Note: Most of the information in this blog has been taken from Martin MacDonald’s site. If I include information from other sources, I will include links to those sites.
When I hear about creatine, most people think of guys and gals who go to the gym, lift weights, and look in the mirror to see if they have any abdominal muscles.
You may be a little surprised to hear that there are other benefits to this supplement.
I’ll add a list of benefits soon, but for now, I’ll list the ideal dosages, as I picked them up from Martin MacDonald’s podcast.
Naturally, the human body uses about 0.025 grams of creatine per kilogram of body weight.
The recommended maintenance dose in the literature is 0.03 g / kg.
In other words, if you weigh 80 kg, you will take 2.4 grams of creatine per day, which is a relatively small amount.
Another example: For a 50kg person, the daily dose is about 1.5 grams.
Simple: if you have never taken creatinine before, you can start with this dose and keep it forever without any problems.
Many fitness specialists recommend a phase of “loading” with creatine, where in the first 7 days a higher dose is consumed, after which it is passed to the maintenance dose of 0.03 grams per kilogram.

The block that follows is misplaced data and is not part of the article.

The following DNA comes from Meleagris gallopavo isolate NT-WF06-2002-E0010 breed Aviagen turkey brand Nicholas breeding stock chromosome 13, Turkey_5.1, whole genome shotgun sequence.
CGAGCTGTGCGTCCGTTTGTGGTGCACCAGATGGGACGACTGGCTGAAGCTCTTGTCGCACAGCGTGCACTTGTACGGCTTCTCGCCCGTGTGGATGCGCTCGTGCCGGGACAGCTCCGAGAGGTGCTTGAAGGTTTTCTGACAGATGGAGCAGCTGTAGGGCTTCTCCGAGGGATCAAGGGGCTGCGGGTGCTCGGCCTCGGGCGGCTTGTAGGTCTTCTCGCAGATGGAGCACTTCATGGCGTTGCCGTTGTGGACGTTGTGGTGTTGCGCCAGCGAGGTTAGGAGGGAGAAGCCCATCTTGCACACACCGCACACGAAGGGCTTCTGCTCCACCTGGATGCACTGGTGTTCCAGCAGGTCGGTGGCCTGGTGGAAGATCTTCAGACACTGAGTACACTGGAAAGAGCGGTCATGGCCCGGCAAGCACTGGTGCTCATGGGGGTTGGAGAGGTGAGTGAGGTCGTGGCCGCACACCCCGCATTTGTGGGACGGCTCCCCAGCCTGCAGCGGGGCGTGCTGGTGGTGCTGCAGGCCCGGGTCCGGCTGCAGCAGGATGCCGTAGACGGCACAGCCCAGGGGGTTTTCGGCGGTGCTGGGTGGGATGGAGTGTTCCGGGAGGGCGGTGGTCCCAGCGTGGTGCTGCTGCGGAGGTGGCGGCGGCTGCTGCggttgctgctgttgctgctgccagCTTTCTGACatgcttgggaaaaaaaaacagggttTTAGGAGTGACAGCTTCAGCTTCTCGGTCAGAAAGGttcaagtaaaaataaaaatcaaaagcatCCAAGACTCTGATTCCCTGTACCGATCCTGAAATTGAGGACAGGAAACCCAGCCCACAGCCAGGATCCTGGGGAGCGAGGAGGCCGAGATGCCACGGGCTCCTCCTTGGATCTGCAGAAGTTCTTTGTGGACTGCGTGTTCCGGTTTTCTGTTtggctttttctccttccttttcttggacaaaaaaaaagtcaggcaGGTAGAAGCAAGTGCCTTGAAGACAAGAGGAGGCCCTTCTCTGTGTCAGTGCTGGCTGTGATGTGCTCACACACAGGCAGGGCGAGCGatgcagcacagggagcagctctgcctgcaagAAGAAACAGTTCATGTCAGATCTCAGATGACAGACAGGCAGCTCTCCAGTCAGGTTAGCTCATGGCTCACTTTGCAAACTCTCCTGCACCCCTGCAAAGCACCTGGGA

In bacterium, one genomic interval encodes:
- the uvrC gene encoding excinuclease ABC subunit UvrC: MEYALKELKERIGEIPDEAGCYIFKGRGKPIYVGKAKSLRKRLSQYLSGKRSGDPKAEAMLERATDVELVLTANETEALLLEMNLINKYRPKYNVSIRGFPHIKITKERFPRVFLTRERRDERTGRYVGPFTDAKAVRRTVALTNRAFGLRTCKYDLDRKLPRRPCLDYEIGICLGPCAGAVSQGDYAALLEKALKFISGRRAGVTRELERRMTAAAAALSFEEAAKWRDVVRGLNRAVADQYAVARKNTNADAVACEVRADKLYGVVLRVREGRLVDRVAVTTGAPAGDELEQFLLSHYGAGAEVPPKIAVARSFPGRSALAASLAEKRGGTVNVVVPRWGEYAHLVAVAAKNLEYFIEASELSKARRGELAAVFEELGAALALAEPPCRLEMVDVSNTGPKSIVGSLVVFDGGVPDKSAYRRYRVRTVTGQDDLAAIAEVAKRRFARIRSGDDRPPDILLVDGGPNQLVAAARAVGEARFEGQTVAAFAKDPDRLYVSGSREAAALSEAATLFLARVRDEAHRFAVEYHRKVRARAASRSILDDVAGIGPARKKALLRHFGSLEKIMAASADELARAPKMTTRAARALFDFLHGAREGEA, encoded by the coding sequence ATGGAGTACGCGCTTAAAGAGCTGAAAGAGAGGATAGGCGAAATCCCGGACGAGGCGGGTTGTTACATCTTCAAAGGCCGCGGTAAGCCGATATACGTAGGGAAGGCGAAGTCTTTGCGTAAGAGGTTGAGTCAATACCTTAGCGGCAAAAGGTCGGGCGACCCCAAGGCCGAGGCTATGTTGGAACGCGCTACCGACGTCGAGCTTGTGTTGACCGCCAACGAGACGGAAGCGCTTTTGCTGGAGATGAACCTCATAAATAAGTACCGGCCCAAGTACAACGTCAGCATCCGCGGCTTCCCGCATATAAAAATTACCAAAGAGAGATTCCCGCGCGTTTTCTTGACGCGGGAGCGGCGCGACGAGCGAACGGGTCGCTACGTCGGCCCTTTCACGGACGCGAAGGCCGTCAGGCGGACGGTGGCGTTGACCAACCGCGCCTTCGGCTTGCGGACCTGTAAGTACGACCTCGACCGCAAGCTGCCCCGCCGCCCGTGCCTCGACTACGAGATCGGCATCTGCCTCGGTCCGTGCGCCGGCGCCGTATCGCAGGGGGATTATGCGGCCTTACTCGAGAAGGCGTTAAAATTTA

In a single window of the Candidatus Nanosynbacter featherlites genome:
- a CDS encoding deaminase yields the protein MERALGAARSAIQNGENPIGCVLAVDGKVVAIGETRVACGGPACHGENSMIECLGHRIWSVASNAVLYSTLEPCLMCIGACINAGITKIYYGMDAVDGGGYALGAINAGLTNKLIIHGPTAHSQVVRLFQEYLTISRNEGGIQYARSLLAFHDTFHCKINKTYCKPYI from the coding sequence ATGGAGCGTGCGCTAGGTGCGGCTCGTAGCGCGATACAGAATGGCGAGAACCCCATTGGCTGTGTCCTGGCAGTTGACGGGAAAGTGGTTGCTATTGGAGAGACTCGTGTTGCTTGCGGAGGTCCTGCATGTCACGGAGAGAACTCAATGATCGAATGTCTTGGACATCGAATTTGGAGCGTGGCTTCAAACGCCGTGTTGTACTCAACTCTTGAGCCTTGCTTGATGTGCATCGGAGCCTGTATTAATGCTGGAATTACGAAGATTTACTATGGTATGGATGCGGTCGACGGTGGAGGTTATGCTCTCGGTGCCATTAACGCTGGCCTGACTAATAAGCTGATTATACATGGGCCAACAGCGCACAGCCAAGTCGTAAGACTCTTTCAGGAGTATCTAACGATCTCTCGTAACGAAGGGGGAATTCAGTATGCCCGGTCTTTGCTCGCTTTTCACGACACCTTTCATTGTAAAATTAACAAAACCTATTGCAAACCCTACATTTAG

There are several studies that show that athletes who took the loading dose for a week and went back to maintenance, after 30 days had the same concentration of creatine as those who started directly with the maintenance dose.
In other words, all you need to do is take your daily dose in order to reap the benfits.
Let’s talk about benefits.
First of all, there are cognitive benefits!
In a study published in December 2010, it was found that vegetarians who consumed creatine had an improvement in memory capacity compared to those who consumed a placebo. The slightly more disappointing part of this result is that the participants in the non-vegetarian group did not benefit from the supplementation with creatine.
In the same study, there was an improvement in the stability of the reaction rate in those who took creatine compared to the placebo group. So the reaction rate did not improve in itself, but the results of various tests were more consistent among those who consumed creatine. There were no differences between vegetarians and non-vegetarians.